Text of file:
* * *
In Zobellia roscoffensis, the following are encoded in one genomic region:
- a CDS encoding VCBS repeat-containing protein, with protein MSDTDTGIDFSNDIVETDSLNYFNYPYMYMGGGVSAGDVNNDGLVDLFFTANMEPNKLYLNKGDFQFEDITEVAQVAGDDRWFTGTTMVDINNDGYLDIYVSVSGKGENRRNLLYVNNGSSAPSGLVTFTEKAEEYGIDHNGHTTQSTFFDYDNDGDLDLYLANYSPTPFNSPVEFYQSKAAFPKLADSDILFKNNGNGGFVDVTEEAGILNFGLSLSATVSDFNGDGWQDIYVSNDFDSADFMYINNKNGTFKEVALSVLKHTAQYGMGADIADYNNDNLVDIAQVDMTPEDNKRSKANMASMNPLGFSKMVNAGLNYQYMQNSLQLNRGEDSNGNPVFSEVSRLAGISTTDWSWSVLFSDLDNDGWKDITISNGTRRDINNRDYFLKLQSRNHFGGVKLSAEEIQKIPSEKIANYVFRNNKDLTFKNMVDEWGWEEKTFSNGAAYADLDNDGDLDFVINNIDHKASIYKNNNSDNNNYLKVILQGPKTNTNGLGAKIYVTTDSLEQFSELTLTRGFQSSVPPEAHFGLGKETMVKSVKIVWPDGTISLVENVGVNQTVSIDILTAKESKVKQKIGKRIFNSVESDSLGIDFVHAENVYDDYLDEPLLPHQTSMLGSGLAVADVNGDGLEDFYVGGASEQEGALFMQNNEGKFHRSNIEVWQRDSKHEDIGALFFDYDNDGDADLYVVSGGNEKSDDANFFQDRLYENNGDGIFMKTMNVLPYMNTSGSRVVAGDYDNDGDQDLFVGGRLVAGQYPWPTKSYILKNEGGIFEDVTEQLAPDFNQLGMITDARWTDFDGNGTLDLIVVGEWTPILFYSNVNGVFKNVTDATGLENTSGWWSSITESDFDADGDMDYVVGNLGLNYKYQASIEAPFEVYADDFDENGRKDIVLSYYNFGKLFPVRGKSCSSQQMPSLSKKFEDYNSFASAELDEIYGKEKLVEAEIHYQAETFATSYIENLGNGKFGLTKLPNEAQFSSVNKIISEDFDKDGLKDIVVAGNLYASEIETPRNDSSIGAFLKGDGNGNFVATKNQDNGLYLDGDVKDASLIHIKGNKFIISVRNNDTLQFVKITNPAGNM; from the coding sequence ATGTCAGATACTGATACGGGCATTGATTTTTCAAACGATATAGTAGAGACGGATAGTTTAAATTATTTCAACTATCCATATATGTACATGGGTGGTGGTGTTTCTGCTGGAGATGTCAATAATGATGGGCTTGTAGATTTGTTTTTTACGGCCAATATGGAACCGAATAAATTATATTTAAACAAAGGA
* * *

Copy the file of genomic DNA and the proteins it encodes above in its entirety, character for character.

In Zobellia roscoffensis, the following are encoded in one genomic region:
- a CDS encoding VCBS repeat-containing protein, with protein MSDTDTGIDFSNDIVETDSLNYFNYPYMYMGGGVSAGDVNNDGLVDLFFTANMEPNKLYLNKGDFQFEDITEVAQVAGDDRWFTGTTMVDINNDGYLDIYVSVSGKGENRRNLLYVNNGSSAPSGLVTFTEKAEEYGIDHNGHTTQSTFFDYDNDGDLDLYLANYSPTPFNSPVEFYQSKAAFPKLADSDILFKNNGNGGFVDVTEEAGILNFGLSLSATVSDFNGDGWQDIYVSNDFDSADFMYINNKNGTFKEVALSVLKHTAQYGMGADIADYNNDNLVDIAQVDMTPEDNKRSKANMASMNPLGFSKMVNAGLNYQYMQNSLQLNRGEDSNGNPVFSEVSRLAGISTTDWSWSVLFSDLDNDGWKDITISNGTRRDINNRDYFLKLQSRNHFGGVKLSAEEIQKIPSEKIANYVFRNNKDLTFKNMVDEWGWEEKTFSNGAAYADLDNDGDLDFVINNIDHKASIYKNNNSDNNNYLKVILQGPKTNTNGLGAKIYVTTDSLEQFSELTLTRGFQSSVPPEAHFGLGKETMVKSVKIVWPDGTISLVENVGVNQTVSIDILTAKESKVKQKIGKRIFNSVESDSLGIDFVHAENVYDDYLDEPLLPHQTSMLGSGLAVADVNGDGLEDFYVGGASEQEGALFMQNNEGKFHRSNIEVWQRDSKHEDIGALFFDYDNDGDADLYVVSGGNEKSDDANFFQDRLYENNGDGIFMKTMNVLPYMNTSGSRVVAGDYDNDGDQDLFVGGRLVAGQYPWPTKSYILKNEGGIFEDVTEQLAPDFNQLGMITDARWTDFDGNGTLDLIVVGEWTPILFYSNVNGVFKNVTDATGLENTSGWWSSITESDFDADGDMDYVVGNLGLNYKYQASIEAPFEVYADDFDENGRKDIVLSYYNFGKLFPVRGKSCSSQQMPSLSKKFEDYNSFASAELDEIYGKEKLVEAEIHYQAETFATSYIENLGNGKFGLTKLPNEAQFSSVNKIISEDFDKDGLKDIVVAGNLYASEIETPRNDSSIGAFLKGDGNGNFVATKNQDNGLYLDGDVKDASLIHIKGNKFIISVRNNDTLQFVKITNPAGNM; from the coding sequence ATGTCAGATACTGATACGGGCATTGATTTTTCAAACGATATAGTAGAGACGGATAGTTTAAATTATTTCAACTATCCATATATGTACATGGGTGGTGGTGTTTCTGCTGGAGATGTCAATAATGATGGGCTTGTAGATTTGTTTTTTACGGCCAATATGGAACCGAATAAATTATATTTAAACAAAGGA